A recruiter typically looks at a CV for seven seconds before making a judgement about the candidate’s application. So how do you write a compelling CV that clinches that all-important first interview?
Firstly, context is key. The CVs that are shared for a variety of positions are easy to spot - a CV for a funky foodie startup is going to be very different to one for a national supermarket chain with a 100-year heritage, so take time to tailor.
Read the job description several times. Understand the role you are applying for, rather than the one you think you are. Make notes of key words or phrases that describe the company culture, role purpose, the skills and experience required, to provide context for the evidence you need to demonstrate. Recruiters will use software to scan for words such as ‘fmcg’, ‘sales’, ‘revenue growth management’, ‘customer’, ‘influencing’ and ‘senior stakeholders’ for a field sales role, so make sure you use this vocabulary.
Your personal profile/statement should be succinct, persuasive and flowing, demonstrating your key traits, depth and breadth of experience. Stand out by describing the culture or opportunities that energise you.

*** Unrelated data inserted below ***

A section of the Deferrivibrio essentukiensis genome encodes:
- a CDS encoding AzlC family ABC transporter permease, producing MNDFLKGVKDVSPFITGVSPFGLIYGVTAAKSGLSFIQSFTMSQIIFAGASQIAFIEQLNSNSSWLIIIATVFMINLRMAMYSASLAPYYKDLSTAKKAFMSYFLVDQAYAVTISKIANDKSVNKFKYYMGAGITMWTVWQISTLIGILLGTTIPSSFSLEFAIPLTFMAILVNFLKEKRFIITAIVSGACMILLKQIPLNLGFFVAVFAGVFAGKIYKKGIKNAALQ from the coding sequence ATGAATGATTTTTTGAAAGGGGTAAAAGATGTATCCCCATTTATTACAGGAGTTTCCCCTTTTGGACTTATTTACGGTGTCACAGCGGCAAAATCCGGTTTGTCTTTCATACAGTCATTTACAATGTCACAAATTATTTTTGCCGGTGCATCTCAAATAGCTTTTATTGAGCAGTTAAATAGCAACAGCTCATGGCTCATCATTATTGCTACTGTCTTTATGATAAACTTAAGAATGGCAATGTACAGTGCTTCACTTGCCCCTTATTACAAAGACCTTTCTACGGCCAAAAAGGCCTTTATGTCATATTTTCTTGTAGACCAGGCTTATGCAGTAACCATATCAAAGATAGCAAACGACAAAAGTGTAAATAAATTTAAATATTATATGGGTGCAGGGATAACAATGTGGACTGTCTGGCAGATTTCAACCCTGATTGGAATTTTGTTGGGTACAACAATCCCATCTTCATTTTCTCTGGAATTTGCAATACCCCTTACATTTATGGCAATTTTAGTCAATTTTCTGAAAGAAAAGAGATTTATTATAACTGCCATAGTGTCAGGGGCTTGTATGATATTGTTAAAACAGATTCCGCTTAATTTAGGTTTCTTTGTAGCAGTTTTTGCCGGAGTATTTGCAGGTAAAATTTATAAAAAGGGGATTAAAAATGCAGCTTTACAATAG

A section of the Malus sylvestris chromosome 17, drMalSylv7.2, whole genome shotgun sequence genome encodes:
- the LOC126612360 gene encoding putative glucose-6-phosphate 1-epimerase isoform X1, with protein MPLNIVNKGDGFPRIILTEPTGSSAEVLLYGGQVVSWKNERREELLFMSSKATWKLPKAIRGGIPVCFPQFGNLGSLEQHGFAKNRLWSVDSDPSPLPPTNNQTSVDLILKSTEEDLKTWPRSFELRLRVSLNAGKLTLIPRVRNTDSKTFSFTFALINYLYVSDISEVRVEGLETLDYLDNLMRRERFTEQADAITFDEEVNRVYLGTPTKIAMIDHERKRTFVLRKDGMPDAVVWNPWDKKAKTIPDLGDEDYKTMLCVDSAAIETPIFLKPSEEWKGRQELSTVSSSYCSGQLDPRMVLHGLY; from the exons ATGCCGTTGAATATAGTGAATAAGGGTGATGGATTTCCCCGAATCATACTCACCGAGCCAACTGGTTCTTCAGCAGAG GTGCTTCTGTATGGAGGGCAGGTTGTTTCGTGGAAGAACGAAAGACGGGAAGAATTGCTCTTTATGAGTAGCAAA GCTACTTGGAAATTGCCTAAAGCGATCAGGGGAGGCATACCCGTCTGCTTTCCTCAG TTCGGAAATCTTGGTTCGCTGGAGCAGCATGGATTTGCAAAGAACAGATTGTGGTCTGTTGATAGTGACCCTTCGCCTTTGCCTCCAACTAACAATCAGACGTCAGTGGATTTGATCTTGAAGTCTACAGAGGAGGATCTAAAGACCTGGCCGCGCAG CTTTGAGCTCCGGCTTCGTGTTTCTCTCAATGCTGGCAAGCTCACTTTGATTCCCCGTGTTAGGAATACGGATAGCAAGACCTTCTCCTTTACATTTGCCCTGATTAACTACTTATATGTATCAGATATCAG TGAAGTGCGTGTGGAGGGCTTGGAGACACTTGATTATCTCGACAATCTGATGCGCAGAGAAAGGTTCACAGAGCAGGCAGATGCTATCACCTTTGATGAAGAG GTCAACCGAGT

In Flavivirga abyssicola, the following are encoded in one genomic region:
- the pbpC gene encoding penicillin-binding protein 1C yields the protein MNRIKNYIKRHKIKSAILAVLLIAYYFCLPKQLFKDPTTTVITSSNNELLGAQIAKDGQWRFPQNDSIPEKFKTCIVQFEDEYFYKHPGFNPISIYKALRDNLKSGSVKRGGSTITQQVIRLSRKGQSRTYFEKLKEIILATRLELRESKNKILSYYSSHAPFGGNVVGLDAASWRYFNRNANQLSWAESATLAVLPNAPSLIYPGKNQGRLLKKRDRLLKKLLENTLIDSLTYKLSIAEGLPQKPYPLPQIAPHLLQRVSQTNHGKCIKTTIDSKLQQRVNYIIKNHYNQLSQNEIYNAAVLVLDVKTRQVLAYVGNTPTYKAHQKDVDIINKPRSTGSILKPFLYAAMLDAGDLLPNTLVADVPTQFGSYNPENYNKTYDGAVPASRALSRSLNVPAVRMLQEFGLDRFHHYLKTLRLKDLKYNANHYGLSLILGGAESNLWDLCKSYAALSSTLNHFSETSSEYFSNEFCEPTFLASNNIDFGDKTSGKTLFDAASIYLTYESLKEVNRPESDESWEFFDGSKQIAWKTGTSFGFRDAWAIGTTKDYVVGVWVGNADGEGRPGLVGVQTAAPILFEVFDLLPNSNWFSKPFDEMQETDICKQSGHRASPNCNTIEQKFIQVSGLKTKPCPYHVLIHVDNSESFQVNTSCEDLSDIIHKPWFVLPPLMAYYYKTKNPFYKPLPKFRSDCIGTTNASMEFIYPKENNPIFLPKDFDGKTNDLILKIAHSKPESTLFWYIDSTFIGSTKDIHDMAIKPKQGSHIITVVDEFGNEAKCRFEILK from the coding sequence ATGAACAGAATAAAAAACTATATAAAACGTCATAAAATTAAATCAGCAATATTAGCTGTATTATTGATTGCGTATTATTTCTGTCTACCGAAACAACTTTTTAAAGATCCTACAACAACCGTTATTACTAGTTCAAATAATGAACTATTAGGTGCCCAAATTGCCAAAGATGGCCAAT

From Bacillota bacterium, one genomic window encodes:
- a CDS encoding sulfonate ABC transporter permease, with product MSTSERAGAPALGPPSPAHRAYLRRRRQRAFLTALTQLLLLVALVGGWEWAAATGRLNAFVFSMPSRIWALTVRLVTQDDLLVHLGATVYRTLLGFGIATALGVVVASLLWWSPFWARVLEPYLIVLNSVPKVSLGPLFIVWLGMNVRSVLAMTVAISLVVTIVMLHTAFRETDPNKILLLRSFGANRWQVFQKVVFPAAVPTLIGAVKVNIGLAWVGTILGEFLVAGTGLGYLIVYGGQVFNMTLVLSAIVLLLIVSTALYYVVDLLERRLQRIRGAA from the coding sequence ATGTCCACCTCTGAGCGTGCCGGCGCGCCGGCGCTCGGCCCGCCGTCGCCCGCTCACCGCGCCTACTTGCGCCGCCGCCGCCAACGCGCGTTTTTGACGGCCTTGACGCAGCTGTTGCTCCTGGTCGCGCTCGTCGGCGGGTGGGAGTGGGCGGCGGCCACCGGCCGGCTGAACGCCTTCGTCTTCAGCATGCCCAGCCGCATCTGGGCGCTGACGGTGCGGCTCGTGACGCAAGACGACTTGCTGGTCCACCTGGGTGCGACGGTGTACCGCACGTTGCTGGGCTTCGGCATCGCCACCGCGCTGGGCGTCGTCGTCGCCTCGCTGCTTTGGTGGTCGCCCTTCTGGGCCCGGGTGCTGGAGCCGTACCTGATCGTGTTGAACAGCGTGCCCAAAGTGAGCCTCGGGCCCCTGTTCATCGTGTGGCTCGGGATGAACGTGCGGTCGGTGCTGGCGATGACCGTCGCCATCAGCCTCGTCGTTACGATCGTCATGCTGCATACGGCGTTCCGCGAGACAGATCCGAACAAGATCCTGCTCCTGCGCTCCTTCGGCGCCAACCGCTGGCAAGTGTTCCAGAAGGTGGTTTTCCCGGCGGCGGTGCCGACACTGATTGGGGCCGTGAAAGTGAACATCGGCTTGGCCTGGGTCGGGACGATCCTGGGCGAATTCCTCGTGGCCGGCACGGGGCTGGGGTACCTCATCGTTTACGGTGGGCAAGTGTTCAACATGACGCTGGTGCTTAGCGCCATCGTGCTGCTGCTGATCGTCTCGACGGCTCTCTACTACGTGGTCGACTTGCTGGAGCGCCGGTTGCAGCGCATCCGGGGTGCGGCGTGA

Order your CV chronologically so your career story can be easily read. If you have gaps, be open and provide a brief, confident explanation, such as ‘career break to raise family’ or ‘time off to complete MSc Marketing’. This will provide a conversation point at interview!
Quantify every achievement or description as much as possible to provide evidence of the scale, complexity and impact your roles have included: ‘Increased market share from 6% to 12.5% within two years’ or ‘led regional team of 15 store managers’, for example. This builds up a picture of your capability and suitability for the role. Don’t leave any room for doubt in the recruiter’s mind of your achievements.
The basics are vital. Check and recheck your spelling, punctuation or grammar, and don’t rely on spell check! Watch out for repetition. Watch out for repetition. Headers, footers and fonts help you to utilise space effectively while ensuring the document is clear and easy to read.
The covering letter is for you to share what you could bring to the role in more detail. I’ll share my tips on how best to do this next month.
Joanna Jacobs is a career and talent coach